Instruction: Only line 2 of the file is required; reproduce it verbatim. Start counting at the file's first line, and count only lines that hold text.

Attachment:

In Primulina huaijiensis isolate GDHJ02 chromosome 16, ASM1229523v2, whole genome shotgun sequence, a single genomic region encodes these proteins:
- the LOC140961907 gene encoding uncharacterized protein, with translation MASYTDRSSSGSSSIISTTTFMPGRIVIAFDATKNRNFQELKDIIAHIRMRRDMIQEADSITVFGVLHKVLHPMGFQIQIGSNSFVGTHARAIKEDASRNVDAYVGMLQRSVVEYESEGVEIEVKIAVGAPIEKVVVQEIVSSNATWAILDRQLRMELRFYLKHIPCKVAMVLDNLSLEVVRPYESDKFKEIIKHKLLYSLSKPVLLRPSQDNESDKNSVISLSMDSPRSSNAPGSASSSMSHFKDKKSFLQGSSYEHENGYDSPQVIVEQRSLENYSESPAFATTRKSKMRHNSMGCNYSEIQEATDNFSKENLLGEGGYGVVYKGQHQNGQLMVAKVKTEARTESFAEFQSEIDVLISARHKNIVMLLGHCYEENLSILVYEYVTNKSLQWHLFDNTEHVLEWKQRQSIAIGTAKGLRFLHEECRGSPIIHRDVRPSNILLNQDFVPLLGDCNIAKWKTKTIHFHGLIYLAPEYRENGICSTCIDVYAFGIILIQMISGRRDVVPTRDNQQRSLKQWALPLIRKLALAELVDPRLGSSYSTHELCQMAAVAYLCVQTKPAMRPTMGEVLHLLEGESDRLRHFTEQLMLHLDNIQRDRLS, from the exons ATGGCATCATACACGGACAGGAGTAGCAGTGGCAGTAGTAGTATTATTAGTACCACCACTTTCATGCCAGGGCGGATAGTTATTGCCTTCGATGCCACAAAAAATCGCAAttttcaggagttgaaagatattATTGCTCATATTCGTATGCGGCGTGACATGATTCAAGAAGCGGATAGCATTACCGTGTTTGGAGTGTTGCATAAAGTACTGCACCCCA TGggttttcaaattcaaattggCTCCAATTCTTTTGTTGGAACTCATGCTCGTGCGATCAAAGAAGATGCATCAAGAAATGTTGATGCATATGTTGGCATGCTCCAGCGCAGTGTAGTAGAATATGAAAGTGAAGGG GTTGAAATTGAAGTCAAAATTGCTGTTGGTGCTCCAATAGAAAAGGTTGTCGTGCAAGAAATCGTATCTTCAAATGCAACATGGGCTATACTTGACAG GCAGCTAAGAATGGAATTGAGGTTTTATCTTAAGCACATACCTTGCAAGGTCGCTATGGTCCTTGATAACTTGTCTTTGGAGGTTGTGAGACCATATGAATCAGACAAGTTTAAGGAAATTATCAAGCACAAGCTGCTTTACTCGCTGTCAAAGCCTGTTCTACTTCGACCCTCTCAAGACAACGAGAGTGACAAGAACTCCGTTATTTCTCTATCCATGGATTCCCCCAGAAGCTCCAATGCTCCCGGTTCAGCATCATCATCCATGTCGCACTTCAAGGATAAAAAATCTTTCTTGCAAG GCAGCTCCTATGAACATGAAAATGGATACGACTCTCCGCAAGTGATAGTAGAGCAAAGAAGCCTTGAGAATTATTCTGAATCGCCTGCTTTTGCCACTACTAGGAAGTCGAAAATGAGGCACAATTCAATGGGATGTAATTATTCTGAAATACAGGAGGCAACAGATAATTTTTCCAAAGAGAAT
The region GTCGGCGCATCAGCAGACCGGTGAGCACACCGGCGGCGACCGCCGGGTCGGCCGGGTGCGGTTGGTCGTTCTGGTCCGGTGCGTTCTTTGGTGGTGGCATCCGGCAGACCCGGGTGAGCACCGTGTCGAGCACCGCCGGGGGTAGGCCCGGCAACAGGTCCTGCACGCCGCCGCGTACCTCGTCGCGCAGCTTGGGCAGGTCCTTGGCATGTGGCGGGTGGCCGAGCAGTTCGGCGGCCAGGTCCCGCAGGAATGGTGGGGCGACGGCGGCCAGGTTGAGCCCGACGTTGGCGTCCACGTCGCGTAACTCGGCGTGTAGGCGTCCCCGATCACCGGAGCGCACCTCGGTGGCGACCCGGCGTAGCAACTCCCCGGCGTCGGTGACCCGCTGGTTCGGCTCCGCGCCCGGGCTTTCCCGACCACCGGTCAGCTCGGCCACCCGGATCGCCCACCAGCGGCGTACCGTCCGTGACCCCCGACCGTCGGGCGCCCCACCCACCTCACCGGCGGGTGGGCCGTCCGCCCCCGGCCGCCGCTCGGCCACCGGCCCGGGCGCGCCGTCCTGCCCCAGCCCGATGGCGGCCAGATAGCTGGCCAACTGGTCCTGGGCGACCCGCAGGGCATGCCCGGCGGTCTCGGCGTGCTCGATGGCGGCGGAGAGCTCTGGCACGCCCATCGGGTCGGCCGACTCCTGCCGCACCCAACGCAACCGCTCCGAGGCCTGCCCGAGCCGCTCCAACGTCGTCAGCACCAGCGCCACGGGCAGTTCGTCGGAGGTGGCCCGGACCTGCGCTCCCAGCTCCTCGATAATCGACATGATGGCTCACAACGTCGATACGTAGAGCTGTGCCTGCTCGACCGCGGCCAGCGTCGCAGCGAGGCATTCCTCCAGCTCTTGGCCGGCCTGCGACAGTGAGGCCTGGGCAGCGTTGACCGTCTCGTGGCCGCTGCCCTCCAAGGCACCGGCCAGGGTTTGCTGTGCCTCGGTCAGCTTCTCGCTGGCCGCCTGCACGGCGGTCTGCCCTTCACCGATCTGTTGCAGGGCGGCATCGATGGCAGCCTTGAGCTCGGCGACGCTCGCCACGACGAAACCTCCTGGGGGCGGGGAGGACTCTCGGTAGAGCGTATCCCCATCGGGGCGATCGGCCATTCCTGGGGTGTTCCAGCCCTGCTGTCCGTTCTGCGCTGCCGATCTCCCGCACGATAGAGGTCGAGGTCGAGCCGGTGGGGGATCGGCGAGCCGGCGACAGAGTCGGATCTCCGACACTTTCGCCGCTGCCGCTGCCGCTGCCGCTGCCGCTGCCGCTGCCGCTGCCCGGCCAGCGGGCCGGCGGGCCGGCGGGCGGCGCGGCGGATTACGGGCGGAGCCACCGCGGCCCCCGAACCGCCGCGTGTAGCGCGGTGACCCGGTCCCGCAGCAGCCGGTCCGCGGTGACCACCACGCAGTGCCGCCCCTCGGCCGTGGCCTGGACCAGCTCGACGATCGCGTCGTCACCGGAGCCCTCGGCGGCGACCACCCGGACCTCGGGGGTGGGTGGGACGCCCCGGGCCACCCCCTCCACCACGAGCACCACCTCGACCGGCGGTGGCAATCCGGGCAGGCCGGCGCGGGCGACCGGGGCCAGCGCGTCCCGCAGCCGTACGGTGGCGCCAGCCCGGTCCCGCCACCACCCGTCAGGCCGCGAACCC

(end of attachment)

- the LOC140961907 gene encoding uncharacterized protein, with translation MASYTDRSSSGSSSIISTTTFMPGRIVIAFDATKNRNFQELKDIIAHIRMRRDMIQEADSITVFGVLHKVLHPMGFQIQIGSNSFVGTHARAIKEDASRNVDAYVGMLQRSVVEYESEGVEIEVKIAVGAPIEKVVVQEIVSSNATWAILDRQLRMELRFYLKHIPCKVAMVLDNLSLEVVRPYESDKFKEIIKHKLLYSLSKPVLLRPSQDNESDKNSVISLSMDSPRSSNAPGSASSSMSHFKDKKSFLQGSSYEHENGYDSPQVIVEQRSLENYSESPAFATTRKSKMRHNSMGCNYSEIQEATDNFSKENLLGEGGYGVVYKGQHQNGQLMVAKVKTEARTESFAEFQSEIDVLISARHKNIVMLLGHCYEENLSILVYEYVTNKSLQWHLFDNTEHVLEWKQRQSIAIGTAKGLRFLHEECRGSPIIHRDVRPSNILLNQDFVPLLGDCNIAKWKTKTIHFHGLIYLAPEYRENGICSTCIDVYAFGIILIQMISGRRDVVPTRDNQQRSLKQWALPLIRKLALAELVDPRLGSSYSTHELCQMAAVAYLCVQTKPAMRPTMGEVLHLLEGESDRLRHFTEQLMLHLDNIQRDRLS, from the exons ATGGCATCATACACGGACAGGAGTAGCAGTGGCAGTAGTAGTATTATTAGTACCACCACTTTCATGCCAGGGCGGATAGTTATTGCCTTCGATGCCACAAAAAATCGCAAttttcaggagttgaaagatattATTGCTCATATTCGTATGCGGCGTGACATGATTCAAGAAGCGGATAGCATTACCGTGTTTGGAGTGTTGCATAAAGTACTGCACCCCA TGggttttcaaattcaaattggCTCCAATTCTTTTGTTGGAACTCATGCTCGTGCGATCAAAGAAGATGCATCAAGAAATGTTGATGCATATGTTGGCATGCTCCAGCGCAGTGTAGTAGAATATGAAAGTGAAGGG GTTGAAATTGAAGTCAAAATTGCTGTTGGTGCTCCAATAGAAAAGGTTGTCGTGCAAGAAATCGTATCTTCAAATGCAACATGGGCTATACTTGACAG GCAGCTAAGAATGGAATTGAGGTTTTATCTTAAGCACATACCTTGCAAGGTCGCTATGGTCCTTGATAACTTGTCTTTGGAGGTTGTGAGACCATATGAATCAGACAAGTTTAAGGAAATTATCAAGCACAAGCTGCTTTACTCGCTGTCAAAGCCTGTTCTACTTCGACCCTCTCAAGACAACGAGAGTGACAAGAACTCCGTTATTTCTCTATCCATGGATTCCCCCAGAAGCTCCAATGCTCCCGGTTCAGCATCATCATCCATGTCGCACTTCAAGGATAAAAAATCTTTCTTGCAAG GCAGCTCCTATGAACATGAAAATGGATACGACTCTCCGCAAGTGATAGTAGAGCAAAGAAGCCTTGAGAATTATTCTGAATCGCCTGCTTTTGCCACTACTAGGAAGTCGAAAATGAGGCACAATTCAATGGGATGTAATTATTCTGAAATACAGGAGGCAACAGATAATTTTTCCAAAGAGAAT